Posts Tagged ‘4th of july’

July 2nd, 2012

Read the Declaration of Independence with family and friends this 4th of July

On July 4, Americans gather to celebrate our nation’s Independence at family gatherings, backyard barbecues, and firework displays. Often we do this without thinking of the meaning of this uniquely American holiday.

John Adams, one of the founders of our new nation, said, “I am apt to believe that it will be celebrated by succeeding generations as the great anniversary festival. It ought to be commemorated as the day of deliverance, by solemn acts of devotion to God Almighty. It ought to be solemnized with pomp and parade, with shows, games, sports, guns, bells, bonfires, and illuminations, from one end of this continent to the other, from this time forward for evermore.”

Independence Day was first celebrated in Philadelphia on July 8, 1776. In 1941, Congress declared July 4 a legal public holiday.

On July 4, Americans gather to celebrate our nation’s Independence at family gatherings, backyard barbecues, and firework displays. Often we do this without thinking of the meaning of this uniquely American holiday. For too long – from our classrooms to the halls of Congress – our Founders, the Declaration, and our Constitution have been forgotten or even willfully ignored.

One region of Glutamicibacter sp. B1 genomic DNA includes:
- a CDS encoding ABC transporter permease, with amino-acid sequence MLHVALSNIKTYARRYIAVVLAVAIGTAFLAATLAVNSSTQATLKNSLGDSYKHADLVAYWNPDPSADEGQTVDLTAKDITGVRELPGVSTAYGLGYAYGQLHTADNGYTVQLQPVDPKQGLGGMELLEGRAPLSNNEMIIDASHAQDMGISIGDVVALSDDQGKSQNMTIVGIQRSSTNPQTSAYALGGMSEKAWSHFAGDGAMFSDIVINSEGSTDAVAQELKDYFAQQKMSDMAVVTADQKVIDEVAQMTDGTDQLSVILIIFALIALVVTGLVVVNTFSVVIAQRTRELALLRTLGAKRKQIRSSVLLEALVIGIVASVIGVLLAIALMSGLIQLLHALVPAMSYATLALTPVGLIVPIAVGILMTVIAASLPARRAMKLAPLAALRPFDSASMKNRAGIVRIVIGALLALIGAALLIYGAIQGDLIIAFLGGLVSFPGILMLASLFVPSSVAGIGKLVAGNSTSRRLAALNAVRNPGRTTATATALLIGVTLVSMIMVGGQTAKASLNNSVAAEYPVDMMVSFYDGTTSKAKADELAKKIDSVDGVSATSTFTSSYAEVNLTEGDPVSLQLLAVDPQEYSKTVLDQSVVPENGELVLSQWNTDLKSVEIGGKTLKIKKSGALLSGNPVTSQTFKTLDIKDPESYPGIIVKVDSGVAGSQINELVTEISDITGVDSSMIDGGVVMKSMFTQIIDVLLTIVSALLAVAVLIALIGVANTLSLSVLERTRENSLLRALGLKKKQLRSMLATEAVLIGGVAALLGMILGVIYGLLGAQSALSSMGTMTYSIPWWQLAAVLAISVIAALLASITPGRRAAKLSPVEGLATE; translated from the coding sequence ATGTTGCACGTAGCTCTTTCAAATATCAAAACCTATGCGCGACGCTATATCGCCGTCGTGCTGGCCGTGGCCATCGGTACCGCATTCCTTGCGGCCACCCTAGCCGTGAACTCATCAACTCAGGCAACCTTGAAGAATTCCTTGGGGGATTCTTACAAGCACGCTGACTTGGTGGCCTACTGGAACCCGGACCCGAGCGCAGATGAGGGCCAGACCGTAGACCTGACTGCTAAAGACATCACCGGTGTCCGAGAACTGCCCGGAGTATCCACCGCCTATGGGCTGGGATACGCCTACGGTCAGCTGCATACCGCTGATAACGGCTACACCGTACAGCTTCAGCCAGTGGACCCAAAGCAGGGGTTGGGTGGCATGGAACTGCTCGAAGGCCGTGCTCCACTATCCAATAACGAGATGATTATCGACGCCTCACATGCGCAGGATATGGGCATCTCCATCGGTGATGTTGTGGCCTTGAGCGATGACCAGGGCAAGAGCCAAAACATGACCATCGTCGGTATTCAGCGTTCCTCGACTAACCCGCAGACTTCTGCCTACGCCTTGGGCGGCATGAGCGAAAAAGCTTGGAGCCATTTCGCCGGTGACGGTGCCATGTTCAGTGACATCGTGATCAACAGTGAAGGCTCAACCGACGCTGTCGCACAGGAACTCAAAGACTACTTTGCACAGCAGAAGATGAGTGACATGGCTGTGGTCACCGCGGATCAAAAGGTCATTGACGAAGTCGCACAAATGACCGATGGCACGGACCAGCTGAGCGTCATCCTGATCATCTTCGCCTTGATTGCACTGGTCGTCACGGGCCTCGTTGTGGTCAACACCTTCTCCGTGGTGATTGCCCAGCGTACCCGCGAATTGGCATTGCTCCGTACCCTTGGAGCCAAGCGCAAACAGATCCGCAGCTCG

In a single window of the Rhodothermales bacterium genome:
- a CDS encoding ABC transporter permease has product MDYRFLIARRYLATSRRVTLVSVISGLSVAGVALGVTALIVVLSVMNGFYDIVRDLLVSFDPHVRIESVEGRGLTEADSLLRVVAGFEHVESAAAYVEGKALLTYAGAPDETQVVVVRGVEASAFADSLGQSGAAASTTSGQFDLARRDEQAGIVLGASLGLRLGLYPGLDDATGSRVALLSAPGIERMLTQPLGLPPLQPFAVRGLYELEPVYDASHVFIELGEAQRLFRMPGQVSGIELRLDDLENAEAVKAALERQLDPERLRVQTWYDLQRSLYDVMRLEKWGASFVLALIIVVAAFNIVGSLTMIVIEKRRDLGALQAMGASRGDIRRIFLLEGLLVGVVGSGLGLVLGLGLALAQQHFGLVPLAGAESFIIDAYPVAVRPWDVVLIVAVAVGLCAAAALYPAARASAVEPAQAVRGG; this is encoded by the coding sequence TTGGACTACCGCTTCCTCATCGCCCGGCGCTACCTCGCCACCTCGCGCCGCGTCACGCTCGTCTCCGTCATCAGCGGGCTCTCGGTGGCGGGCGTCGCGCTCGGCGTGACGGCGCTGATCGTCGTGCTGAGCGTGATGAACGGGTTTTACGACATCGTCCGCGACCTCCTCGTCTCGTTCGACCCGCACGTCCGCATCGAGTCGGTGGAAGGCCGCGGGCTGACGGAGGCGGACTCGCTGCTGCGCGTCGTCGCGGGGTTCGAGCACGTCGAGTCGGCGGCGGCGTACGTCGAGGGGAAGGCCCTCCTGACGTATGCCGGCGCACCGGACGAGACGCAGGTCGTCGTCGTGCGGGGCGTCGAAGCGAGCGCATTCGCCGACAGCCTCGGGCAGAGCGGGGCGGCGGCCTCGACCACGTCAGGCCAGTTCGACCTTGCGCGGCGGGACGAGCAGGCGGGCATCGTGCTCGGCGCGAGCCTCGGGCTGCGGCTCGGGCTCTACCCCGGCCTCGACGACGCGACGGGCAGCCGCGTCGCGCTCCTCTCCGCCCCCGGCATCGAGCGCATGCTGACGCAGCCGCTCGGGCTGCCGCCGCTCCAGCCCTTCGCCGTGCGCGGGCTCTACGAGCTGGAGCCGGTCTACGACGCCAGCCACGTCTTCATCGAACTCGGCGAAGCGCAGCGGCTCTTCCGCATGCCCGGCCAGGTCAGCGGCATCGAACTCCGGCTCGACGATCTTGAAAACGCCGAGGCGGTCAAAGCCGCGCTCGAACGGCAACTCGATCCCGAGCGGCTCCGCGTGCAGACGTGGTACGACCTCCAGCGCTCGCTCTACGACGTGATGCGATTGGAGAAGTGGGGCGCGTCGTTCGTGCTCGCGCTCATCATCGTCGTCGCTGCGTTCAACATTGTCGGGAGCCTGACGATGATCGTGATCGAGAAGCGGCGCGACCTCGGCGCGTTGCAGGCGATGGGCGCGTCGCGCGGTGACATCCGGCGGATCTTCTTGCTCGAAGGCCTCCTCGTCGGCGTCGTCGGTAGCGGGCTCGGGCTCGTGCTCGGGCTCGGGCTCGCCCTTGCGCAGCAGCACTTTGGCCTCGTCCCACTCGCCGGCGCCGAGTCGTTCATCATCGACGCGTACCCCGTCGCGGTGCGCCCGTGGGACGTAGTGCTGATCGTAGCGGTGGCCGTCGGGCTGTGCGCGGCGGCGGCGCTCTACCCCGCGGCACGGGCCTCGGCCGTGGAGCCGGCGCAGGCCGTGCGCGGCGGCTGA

This 4th of July, Hillsdale College wants you to join with your friends, family, and neighbors – and actually read the Declaration of Independence. This can be the largest-ever public reading of the Declaration in American history! They want hundreds of thousands, even millions, of Americans setting aside a few minutes to remember the legacy of liberty our Founders entrusted to us.

Click here to read the Declaration of Independence.
Read the Declaration of Independence with family and friends this 4th of July

June 15th, 2012

Patriotic Robot 4th of July Centerpiece Craft

Fun 4th of July craftsA Patri-botic Centerpiece

Courtesy of Family Fun Magazine

This is a super cute craft that your kids will love to do for the annual 4th of July gathering. Kids love robots and this one is sure to please!

You Will Need

2 cardboard tubes (toilet paper tubes, or wrapping paper tubes trimmed to about 5-1/2 inches)
1 roll each of red, white, and blue duct tape
Clear 1-gallon, food-safe plastic pail
2 (15-ounce) unopened cans of food, with labels removed (for weight)